Unit 1: Visual-Spatial Processing
- The participant will have the desire to learn more about visual-spatial processing needs (pre-requisite)
- The participant will define visual processing and visual-spatial processing deficits
- The participant will list examples of visual-spatial processing needs
- The participant will create goals for the mini-course
What is Visual Processing?
Visual processing is how a person's brain interprets what is seen. It is the process of identifying objects and deriving meaning and understanding from visual cues. It is also one's ability to visual patterns and visual stimuli. Scientifically, a person's brain converts light energy entering through the cornea and pupil into meaningful images. Difficulties with visual processing can vary based on which part of the brain struggles to insert meaning to visual cues. It is important to note that visual processing deficits do not imply visual impairment. To be specific, visual processing is not how well something is seen, but how well the brain processes visual information.
How it relates to the classroom...
When a person has a deficit in their visual processing skills, this can greatly affect their learning or understanding of given information. In particular, visual processing deficits can inhibit the development of reading comprehension, as individuals lacking these skills tend to struggle to automatically decipher words and letters.
There are multiple facets of visual processing. Individuals can struggle with multiple components of visual processing, or in one specific domain. Listed below are the general areas of visual perceptual abilities:
- Visual discrimination
- Spatial relationship
- Visual memory
- Visual closure
At this time, please watch the video below to learn more about visual processing:
In this course we will primarily be focusing on visual-spatial processing, however for further information regarding the other domains of visual processing, use the following references below:
What is Visual-Spatial Processing?
Visual-spatial processing is a domain of visual processing deficits that pertains to the ability to generate, perceive, analyze, synthesize, manipulate, transform, and think about visual patterns and stimuli. It also includes the ability to determine where objects are in space relative to oneself. Not only does visual-spatial processing deficits include tangible manipulatives or objects but also pertains to verbal explanations, specifically one's ability to imagine objects' relationships to one another from an oral narrative.
Most tasks that involve visual-spatial processing skills also require additional processing skills. As this course progresses, some references to certain visual-spatial deficits and strategies to accommodate and support students may fall under other categories of visual processing disorders.
How it relates to the classroom...
Individuals with visual-spatial processing deficits struggle organizing visual information into meaningful patterns and understanding how these patterns might change if the object is manipulated, such as turned or shifted. Particularly in a mathematics classroom, regardless of the level of education, understanding and manipulating patterns is a key skill needed by every student. Without visual-spatial skills, tasks such as estimation of visual lengths, explanations of observable patterns, comprehending diagrams and charts, and so many other actions and activities may prove to be very challenging.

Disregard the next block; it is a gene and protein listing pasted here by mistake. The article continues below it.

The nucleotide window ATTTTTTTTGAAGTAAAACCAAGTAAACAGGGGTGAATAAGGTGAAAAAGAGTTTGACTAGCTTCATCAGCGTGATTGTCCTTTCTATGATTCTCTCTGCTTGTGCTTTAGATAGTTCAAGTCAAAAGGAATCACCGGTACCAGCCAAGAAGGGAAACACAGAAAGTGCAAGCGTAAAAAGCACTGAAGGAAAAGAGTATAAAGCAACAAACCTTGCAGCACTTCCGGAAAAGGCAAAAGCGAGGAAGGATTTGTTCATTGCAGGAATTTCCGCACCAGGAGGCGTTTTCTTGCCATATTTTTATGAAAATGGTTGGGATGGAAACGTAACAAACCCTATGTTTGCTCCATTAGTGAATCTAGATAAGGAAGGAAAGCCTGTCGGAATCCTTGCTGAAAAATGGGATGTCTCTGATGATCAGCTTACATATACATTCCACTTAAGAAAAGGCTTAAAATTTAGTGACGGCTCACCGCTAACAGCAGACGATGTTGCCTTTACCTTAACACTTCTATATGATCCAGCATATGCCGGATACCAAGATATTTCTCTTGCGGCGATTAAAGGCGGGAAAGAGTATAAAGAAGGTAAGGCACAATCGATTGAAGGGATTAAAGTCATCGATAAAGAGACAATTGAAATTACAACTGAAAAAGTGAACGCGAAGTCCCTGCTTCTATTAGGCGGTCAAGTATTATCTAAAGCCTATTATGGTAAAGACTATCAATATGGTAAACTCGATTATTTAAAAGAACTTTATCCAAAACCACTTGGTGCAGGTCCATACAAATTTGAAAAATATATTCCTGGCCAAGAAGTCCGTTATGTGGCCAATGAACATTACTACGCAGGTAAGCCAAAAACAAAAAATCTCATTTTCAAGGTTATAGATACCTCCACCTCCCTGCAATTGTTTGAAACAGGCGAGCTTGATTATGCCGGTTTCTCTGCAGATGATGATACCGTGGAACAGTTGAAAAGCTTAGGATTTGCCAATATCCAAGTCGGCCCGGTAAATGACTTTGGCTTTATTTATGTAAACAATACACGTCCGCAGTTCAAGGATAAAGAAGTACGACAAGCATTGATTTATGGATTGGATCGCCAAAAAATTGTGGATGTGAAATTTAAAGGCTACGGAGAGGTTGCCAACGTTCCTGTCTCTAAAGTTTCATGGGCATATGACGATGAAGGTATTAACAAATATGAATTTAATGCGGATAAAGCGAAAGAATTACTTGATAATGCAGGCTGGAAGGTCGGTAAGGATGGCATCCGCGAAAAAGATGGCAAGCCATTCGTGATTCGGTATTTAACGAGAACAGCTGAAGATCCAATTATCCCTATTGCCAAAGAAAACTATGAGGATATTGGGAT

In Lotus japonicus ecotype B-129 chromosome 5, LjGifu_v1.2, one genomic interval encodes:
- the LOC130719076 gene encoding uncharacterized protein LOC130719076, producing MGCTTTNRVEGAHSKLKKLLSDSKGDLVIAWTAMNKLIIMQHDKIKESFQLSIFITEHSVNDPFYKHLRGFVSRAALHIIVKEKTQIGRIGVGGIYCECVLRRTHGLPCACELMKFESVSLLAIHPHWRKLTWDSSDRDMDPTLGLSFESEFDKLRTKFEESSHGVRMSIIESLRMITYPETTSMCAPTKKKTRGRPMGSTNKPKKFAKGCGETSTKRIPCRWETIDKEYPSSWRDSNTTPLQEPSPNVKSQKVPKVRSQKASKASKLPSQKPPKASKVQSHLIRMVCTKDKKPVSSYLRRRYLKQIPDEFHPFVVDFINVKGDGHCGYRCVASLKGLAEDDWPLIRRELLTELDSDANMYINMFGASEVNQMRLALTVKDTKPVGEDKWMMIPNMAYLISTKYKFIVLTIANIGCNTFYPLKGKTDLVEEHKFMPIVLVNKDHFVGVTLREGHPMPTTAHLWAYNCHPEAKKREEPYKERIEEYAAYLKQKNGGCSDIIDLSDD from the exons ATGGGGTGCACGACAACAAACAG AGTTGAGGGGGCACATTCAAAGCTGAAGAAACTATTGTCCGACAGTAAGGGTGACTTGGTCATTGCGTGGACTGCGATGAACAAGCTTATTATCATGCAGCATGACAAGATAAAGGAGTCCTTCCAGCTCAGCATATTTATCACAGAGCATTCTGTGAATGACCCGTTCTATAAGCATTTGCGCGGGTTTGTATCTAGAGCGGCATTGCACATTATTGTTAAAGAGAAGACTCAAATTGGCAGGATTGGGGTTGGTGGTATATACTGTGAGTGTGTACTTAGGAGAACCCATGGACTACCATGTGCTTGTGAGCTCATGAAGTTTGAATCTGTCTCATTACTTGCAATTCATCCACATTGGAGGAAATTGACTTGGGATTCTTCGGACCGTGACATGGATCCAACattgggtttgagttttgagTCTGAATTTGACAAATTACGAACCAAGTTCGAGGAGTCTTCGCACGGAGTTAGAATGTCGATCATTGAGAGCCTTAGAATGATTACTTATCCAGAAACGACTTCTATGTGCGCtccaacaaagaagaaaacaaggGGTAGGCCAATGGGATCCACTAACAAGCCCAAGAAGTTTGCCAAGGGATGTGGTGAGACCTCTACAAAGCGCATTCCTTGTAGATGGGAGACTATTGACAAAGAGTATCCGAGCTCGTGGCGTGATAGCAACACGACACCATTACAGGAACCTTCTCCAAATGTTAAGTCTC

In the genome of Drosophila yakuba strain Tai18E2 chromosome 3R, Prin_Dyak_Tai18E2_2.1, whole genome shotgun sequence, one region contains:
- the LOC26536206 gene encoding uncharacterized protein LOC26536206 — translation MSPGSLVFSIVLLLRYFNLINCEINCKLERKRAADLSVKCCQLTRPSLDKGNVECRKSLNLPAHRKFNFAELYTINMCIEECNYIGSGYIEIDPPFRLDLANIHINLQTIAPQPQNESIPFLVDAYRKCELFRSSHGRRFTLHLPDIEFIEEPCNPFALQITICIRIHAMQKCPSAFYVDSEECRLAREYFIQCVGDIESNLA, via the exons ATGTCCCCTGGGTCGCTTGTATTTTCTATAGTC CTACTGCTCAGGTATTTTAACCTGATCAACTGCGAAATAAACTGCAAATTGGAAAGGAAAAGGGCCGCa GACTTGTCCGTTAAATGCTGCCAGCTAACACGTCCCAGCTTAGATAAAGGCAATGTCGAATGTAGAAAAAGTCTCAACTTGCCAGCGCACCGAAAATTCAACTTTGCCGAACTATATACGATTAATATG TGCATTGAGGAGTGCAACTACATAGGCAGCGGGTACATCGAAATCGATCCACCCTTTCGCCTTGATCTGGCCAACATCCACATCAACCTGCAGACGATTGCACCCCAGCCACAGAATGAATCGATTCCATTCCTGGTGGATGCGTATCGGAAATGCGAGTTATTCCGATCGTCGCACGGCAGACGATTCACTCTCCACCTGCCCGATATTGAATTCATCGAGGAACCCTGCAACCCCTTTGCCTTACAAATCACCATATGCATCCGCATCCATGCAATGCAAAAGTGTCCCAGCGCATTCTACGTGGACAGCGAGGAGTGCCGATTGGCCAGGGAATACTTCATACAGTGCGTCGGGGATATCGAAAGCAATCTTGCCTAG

Students with visual-spatial processing deficits may particularly struggle with the following tasks:
- Basic Numeric Arithmetic
- Completing a computation such as 5-2+3 may be difficult, as the placement of numbers in the arithmetic may be mentally switched in the student's mind to which they may compute 3-2+5 instead.
- Vertical Computations for Larger Numbers
- Performing Transformations on Geometric Shapes
- Higher levels of mathematics require students to be able to draw and predict manipulations of shapes in space.
- Gauge Distances and Lengths
- This may affect a student's ability to properly estimate the length of a given figure or segment, and overall affect their ability to analyze a given figure.
- Read, Understand, and Replicate Charts and Diagrams
Below is an example of an elementary student who demonstrates signs of visual-spatial processing needs as she attempts to manipulate shapes to replicate the figures designed by the administrator:
Watch the following video for a summary of visual processing as needed before the final section of this unit.
As you are watching the video, evaluate your confidence in answering the following questions:
- What is visual-processing?
- What is visual-spatial processing?
- How does visual-processing deficits affect student learning?
In the Discussion, briefly respond to the following prompts:
- What was your prior understanding of visual-processing needs of students? How has your understanding changed since completing Unit 1?
- What do you hope to learn throughout this course regarding how to support students with visual-spatial processing deficits?
- What lasting questions do you have about the content of this unit?
What Comes Next...
Now that we have defined visual-processing and visual-spatial processing deficits, we are going to look further into how these needs appear in mathematics classrooms.
Back to Main Page: Supporting Visual-Spatial Processing Needs in a Mathematics Classroom
Next Unit: Unit 2: Visual-Spatial Cognitive Needs